- Series: Uncle Eric Book
- Paperback: 349 pages
- Publisher: Bluestocking Pr; Revised edition (October 1, 2003)
- Language: English
- ISBN-10: 0942617436
- ISBN-13: 978-0942617436
- Product Dimensions: 1 x 5.5 x 8.2 inches
- Shipping Weight: 13.6 ounces (View shipping rates and policies)
- Average Customer Review: 35 customer reviews
- Amazon Best Sellers Rank: #89,510 in Books (See Top 100 in Books)
Enter your mobile number or email address below and we'll send you a link to download the free Kindle App. Then you can start reading Kindle books on your smartphone, tablet, or computer - no Kindle device required.
To get the free app, enter your mobile phone number.
World War II: The Rest of the Story and How It Affects You Today, 1930 to September 11, 2001 (Uncle Eric Book) Revised Edition
Use the Amazon App to scan ISBNs and compare prices.
Frequently bought together
Customers who bought this item also bought
"Richard Maybury is a great author! In his two-volume world war series, 'World War II' along with the companion volume 'World War I', Maybury will give you a new perspective on wars and history, filled with facts of interest rarely mentioned elsewhere. 'Uncle Eric' writes succinctly and in a way to be understood. Highly, highly recommended!" --Jim Cox, Author, "The Concise Guide to Economics", Associate Professor, Georgia Perimeter College
"The best book I've read on World War II. It provides genuinely original insights on why the U.S. didn t need to become involved, and destroys many myths that persist about the war. Maybury ties the misunderstandings about World War II to the misunderstanding about today s U.S. foreign policy. I also strongly recommend his books 'World War I' and 'Whatever Happened to Justice?'" --Harry Browne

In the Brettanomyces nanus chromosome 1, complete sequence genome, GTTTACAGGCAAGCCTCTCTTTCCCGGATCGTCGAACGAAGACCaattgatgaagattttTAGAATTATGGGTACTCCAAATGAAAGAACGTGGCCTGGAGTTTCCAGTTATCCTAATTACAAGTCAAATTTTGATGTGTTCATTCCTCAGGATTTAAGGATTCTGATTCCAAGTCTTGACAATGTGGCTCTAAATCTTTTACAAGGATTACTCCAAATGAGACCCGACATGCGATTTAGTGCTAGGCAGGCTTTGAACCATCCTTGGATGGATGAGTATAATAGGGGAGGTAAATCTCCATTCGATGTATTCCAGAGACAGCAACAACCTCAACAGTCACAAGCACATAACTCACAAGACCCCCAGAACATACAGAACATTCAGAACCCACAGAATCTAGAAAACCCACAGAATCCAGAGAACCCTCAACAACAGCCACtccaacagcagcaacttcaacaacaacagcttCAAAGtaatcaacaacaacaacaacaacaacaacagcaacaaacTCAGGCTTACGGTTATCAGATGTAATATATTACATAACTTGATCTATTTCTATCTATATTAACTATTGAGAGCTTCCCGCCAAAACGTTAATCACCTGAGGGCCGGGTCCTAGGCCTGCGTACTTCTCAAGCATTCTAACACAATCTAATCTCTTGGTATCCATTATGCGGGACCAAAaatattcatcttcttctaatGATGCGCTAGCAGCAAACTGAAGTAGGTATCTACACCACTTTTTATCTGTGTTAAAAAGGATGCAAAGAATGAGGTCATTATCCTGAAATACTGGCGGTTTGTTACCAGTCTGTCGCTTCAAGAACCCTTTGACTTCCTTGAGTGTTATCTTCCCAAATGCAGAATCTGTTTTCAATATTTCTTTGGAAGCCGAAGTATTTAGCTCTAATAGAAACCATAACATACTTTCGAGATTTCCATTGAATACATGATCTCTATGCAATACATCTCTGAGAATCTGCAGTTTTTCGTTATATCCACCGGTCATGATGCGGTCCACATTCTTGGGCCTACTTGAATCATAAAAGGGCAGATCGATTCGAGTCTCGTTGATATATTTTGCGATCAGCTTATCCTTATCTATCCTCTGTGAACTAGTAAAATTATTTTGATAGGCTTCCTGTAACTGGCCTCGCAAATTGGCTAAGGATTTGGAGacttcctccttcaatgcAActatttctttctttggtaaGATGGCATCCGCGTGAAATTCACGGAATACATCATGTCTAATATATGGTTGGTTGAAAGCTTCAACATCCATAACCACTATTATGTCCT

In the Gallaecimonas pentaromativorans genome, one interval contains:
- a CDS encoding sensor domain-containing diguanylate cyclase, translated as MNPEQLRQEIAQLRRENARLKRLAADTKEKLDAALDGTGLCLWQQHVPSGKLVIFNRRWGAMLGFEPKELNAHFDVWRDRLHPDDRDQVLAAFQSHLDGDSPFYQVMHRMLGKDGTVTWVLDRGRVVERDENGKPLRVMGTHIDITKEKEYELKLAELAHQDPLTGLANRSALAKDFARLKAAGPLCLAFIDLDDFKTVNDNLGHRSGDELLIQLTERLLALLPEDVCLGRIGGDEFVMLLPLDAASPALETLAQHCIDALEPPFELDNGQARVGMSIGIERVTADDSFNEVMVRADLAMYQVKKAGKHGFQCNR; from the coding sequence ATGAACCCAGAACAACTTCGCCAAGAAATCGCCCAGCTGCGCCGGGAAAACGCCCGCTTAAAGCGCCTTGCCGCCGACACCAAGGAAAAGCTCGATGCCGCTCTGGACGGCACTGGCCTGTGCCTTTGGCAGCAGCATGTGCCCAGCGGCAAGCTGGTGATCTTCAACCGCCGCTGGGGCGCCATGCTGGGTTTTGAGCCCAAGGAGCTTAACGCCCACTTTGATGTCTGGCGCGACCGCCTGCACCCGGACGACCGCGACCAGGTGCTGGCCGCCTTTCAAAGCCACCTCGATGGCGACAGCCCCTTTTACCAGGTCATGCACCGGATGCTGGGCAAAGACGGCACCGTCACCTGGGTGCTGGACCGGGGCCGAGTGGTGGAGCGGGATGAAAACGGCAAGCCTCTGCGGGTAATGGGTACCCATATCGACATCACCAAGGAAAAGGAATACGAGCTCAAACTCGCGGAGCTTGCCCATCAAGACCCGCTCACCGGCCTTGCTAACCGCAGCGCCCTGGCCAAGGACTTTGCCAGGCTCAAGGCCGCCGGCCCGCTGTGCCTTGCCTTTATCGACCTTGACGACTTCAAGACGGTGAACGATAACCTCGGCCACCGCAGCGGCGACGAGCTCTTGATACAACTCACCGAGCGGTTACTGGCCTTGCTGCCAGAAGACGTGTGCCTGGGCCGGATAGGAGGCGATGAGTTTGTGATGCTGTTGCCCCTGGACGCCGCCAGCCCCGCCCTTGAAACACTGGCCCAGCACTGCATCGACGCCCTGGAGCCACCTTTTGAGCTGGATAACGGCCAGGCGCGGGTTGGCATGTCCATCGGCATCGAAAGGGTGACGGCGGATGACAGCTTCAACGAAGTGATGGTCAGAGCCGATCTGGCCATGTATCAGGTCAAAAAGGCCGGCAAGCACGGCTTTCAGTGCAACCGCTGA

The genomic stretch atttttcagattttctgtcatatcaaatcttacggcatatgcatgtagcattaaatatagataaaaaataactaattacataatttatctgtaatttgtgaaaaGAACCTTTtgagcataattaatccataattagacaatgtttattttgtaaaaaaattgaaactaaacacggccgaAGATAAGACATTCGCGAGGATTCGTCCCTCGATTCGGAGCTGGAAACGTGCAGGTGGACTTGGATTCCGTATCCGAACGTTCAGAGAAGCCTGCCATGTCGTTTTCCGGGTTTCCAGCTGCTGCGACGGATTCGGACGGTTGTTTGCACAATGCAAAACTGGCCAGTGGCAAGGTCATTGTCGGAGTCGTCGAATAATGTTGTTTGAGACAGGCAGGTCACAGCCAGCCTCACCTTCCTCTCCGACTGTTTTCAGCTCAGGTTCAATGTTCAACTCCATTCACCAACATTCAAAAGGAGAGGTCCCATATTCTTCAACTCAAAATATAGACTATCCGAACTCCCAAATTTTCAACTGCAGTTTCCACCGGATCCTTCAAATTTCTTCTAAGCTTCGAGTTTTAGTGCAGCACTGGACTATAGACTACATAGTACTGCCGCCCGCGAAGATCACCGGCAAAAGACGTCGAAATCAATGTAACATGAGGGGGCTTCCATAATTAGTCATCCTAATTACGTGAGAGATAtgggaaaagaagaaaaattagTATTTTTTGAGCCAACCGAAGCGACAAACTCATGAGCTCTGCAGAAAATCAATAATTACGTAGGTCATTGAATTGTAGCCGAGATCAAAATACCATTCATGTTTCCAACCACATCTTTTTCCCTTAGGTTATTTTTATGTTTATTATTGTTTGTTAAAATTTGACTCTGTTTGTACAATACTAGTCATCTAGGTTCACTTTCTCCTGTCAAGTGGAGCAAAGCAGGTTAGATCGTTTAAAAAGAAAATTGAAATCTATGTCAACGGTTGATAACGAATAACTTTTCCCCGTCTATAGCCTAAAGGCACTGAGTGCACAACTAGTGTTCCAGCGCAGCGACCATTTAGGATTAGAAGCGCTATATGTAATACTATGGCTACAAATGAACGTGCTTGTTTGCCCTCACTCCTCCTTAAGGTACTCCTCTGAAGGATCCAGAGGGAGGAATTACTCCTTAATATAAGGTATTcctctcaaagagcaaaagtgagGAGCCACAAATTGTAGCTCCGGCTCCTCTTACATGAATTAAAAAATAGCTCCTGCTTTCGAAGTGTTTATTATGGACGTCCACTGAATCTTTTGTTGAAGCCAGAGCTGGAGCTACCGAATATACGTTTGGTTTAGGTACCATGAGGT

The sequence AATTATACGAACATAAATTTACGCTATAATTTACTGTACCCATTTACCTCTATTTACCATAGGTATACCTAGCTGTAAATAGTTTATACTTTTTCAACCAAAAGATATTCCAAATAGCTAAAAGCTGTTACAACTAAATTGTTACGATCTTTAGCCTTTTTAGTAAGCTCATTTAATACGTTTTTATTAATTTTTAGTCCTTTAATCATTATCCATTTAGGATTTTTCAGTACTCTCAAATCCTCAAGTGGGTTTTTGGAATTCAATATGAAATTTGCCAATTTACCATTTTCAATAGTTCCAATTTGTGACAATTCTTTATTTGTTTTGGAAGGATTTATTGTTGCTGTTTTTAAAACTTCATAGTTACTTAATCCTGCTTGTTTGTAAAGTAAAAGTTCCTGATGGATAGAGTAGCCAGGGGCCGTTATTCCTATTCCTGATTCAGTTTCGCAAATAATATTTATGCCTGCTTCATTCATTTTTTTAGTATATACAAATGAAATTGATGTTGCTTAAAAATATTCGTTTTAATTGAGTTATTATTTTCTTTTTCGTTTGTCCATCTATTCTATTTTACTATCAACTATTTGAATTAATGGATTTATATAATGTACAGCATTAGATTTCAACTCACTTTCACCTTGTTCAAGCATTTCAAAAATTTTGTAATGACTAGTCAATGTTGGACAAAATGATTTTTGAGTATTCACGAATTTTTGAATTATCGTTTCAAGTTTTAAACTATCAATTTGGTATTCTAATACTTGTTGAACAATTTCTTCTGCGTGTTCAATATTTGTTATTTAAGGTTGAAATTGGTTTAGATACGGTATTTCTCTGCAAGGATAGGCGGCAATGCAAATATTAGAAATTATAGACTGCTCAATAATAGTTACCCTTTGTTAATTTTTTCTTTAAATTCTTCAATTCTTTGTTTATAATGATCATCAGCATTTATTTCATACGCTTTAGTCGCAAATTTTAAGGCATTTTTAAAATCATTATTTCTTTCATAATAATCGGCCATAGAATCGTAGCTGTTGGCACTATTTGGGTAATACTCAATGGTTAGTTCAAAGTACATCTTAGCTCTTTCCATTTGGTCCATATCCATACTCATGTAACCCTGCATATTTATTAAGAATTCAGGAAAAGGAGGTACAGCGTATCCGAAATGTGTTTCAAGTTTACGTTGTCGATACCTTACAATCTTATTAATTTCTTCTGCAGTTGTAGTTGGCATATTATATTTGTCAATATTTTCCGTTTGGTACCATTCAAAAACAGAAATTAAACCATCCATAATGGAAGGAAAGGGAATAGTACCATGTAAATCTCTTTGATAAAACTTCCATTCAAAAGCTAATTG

About the Author
Richard Maybury, also known as Uncle Eric, is a world renowned author, lecturer, and geopolitical analyst. He consults with business firms in the U.S. and Europe. Mr. Maybury is the former Global Affairs editor of "Moneyworld" and widely regarded as one of the finest free-market writers in America. Mr. Maybury's articles have appeared in "The Wall Street Journal", "USA Today", and other major publications. He has penned eleven books in the Uncle Eric series. His books have been endorsed by top business leaders, including former U.S. Treasury Secretary William Simon, and he has been interviewed on more than 250 radio and TV shows across America.
Top customer reviews
Some of the criticisms fault the book for it’s not being an historical tome, but Maybury never claims that it is. He is a far-better-than-average informed citizen who, as he repeats many times, loves his country. But his goal is to shatter many of the lies 5 generations of Americans have been told about U.S. involvement in World War II in order to repair the damage lies always perpetrate.
Some criticisms of this book focus on the simple level of the writing and claim that it’s intended for 12-year-olds. While it’s true that the book is ostensibly written for the author’s fictional high school nephew and thus doesn’t employ sophisticated language, scores of names dates and places, Maybury’s purpose is to reach as wide an audience as possible. That includes teenagers, people who avoid difficult books and, especially, those who think history is boring and who would never consider reading it. So Maybury serves a very wide audience, and, as a former history and English teacher, I believe he does it remarkably well. For those who demand names, dates and places, I urge you to just give it a try. It’s a very quick read. What have you got to lose?
Although some of the material is new to me, from my reading about WWII, I know that many of the facts are indeed true. Some reviewers believe he’s a radical; an odd claim that I can’t begin to understand.